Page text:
Have you ever seen a stamped image like the one above and thought, how the heck did they do that? It's a simple stamping technique that comes in super-handy: masking. See below for easy instructions!
You will need:
1. Stamps! I used Yellow Owl Workshop's Owl & Tree set, $13.
2. Crafting or precision scissors. Mine are from Martha Stewart's crafting line.
3. Ink pads! I used a few Colorbox pigments--Peony, Moss Green and Sky Grey (available at most craft stores).
4. A surface to stamp on, some scratch paper and some thin paper such as a post-it. I used some bright white Mohawk paper for all of the above.
To begin, ink your owl stamp and press it a few times on your scrap paper to get it good and ready. I've found that stamp impressions always look the best after a few impressions and ink saturations. Once you've done this a few times, ink the stamp and press it onto your post-it or thin paper. The post-it works well if you don't have the steadiest hand, because you can utilize the glue on the back of the post-it.
Get a really good impression and wait for it to dry. Then cut around the impression, staying just inside the lines.
When you have a good cut-out or "die-cut," stamp another impression of your owl onto whatever you would like to use as your finished piece (a card, a piece of stationery, etc.) Get a good impression and then lay your cut-out (the mask in masking!) you just made over the impression. This is where the post-it glue comes in handy, as the glue keeps it in place. Get it completely lined up with the final impression.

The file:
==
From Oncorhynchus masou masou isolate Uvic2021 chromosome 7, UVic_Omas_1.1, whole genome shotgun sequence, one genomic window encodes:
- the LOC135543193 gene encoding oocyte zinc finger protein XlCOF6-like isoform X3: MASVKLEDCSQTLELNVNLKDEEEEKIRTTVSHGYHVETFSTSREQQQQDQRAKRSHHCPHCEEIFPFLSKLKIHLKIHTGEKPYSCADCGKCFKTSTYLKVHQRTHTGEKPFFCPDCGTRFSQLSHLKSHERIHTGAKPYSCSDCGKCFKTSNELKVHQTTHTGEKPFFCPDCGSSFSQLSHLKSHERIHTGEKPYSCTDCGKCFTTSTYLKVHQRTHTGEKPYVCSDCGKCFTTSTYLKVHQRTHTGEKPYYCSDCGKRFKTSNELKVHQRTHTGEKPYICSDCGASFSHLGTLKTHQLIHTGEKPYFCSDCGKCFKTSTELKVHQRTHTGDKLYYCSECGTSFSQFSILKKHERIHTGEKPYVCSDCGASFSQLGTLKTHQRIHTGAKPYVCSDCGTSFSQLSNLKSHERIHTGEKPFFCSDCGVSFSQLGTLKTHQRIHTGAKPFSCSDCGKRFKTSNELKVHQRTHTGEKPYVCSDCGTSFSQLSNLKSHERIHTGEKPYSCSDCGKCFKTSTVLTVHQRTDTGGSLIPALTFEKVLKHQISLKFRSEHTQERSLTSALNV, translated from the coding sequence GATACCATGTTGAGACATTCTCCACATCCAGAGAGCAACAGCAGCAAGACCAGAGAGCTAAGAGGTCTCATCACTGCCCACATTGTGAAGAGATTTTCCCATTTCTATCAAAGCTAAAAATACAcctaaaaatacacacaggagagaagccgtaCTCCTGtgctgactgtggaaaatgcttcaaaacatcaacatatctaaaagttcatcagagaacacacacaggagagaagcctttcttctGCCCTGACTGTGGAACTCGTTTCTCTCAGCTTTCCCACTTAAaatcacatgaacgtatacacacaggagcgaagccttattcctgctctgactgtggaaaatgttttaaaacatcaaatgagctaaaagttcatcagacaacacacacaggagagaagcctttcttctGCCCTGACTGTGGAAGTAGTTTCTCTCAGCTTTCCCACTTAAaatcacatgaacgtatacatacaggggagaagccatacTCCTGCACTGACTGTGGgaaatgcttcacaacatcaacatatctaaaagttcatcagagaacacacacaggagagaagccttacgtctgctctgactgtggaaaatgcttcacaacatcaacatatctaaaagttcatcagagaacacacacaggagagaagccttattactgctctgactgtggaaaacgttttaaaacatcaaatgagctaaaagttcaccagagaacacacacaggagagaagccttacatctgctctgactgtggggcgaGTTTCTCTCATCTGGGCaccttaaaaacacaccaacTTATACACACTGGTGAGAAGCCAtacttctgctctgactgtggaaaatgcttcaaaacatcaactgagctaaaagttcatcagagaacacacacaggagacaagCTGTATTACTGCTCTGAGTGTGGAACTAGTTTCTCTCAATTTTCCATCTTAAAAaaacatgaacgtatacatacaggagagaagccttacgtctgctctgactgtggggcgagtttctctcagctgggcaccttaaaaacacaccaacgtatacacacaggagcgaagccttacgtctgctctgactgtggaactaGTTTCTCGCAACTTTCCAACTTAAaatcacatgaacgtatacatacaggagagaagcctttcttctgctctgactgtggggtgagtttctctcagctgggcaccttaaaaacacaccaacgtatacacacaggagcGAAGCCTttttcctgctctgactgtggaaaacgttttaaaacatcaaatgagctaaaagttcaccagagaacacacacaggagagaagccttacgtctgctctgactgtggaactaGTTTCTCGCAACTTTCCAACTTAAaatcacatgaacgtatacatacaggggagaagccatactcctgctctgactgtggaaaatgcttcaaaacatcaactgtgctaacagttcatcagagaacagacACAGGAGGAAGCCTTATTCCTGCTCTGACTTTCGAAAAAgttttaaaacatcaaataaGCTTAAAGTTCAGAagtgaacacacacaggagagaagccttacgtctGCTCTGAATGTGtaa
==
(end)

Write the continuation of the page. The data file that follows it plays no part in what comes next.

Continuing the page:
Repeat the inking and impressing process to get your tree stamp ready for the finished product. When it is inked evenly, gently place it over your masked owl and press down firmly. Try not to move the stamp, but make sure you press evenly, especially around where the owl is. Then, lift the tree off of the page.
Perfect! Your owl is now sitting in the tree. Use Windex and a paper towel or a baby wipe to clean your stamp (or if you're fancy-pants, use real stamp cleaner!) and repeat.
I love this technique, you use do it for many types of projects and can create whole scenes with different colors by using the masking technique. Good luck!